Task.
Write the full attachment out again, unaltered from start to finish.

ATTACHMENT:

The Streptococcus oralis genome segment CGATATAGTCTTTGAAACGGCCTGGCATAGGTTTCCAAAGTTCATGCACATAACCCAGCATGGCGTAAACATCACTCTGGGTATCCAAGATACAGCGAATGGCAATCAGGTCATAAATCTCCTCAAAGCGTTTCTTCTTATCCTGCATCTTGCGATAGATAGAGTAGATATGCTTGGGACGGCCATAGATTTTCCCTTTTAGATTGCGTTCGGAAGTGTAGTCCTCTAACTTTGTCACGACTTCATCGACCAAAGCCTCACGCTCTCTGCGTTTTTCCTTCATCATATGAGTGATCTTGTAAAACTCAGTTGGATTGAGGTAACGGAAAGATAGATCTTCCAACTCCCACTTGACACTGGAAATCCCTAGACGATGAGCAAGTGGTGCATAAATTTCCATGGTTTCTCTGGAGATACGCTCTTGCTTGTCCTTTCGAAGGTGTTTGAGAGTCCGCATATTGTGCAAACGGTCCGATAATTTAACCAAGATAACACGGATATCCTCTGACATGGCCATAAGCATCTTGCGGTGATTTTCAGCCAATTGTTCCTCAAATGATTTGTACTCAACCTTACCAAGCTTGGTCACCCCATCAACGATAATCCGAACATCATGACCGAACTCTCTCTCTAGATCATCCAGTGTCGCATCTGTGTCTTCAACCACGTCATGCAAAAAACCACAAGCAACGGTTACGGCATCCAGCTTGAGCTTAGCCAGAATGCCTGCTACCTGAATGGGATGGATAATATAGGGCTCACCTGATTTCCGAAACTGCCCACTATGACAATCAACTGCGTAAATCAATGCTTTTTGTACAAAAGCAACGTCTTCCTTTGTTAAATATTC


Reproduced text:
The Streptococcus oralis genome segment CGATATAGTCTTTGAAACGGCCTGGCATAGGTTTCCAAAGTTCATGCACATAACCCAGCATGGCGTAAACATCACTCTGGGTATCCAAGATACAGCGAATGGCAATCAGGTCATAAATCTCCTCAAAGCGTTTCTTCTTATCCTGCATCTTGCGATAGATAGAGTAGATATGCTTGGGACGGCCATAGATTTTCCCTTTTAGATTGCGTTCGGAAGTGTAGTCCTCTAACTTTGTCACGACTTCATCGACCAAAGCCTCACGCTCTCTGCGTTTTTCCTTCATCATATGAGTGATCTTGTAAAACTCAGTTGGATTGAGGTAACGGAAAGATAGATCTTCCAACTCCCACTTGACACTGGAAATCCCTAGACGATGAGCAAGTGGTGCATAAATTTCCATGGTTTCTCTGGAGATACGCTCTTGCTTGTCCTTTCGAAGGTGTTTGAGAGTCCGCATATTGTGCAAACGGTCCGATAATTTAACCAAGATAACACGGATATCCTCTGACATGGCCATAAGCATCTTGCGGTGATTTTCAGCCAATTGTTCCTCAAATGATTTGTACTCAACCTTACCAAGCTTGGTCACCCCATCAACGATAATCCGAACATCATGACCGAACTCTCTCTCTAGATCATCCAGTGTCGCATCTGTGTCTTCAACCACGTCATGCAAAAAACCACAAGCAACGGTTACGGCATCCAGCTTGAGCTTAGCCAGAATGCCTGCTACCTGAATGGGATGGATAATATAGGGCTCACCTGATTTCCGAAACTGCCCACTATGACAATCAACTGCGTAAATCAATGCTTTTTGTACAAAAGCAACGTCTTCCTTTGTTAAATATTC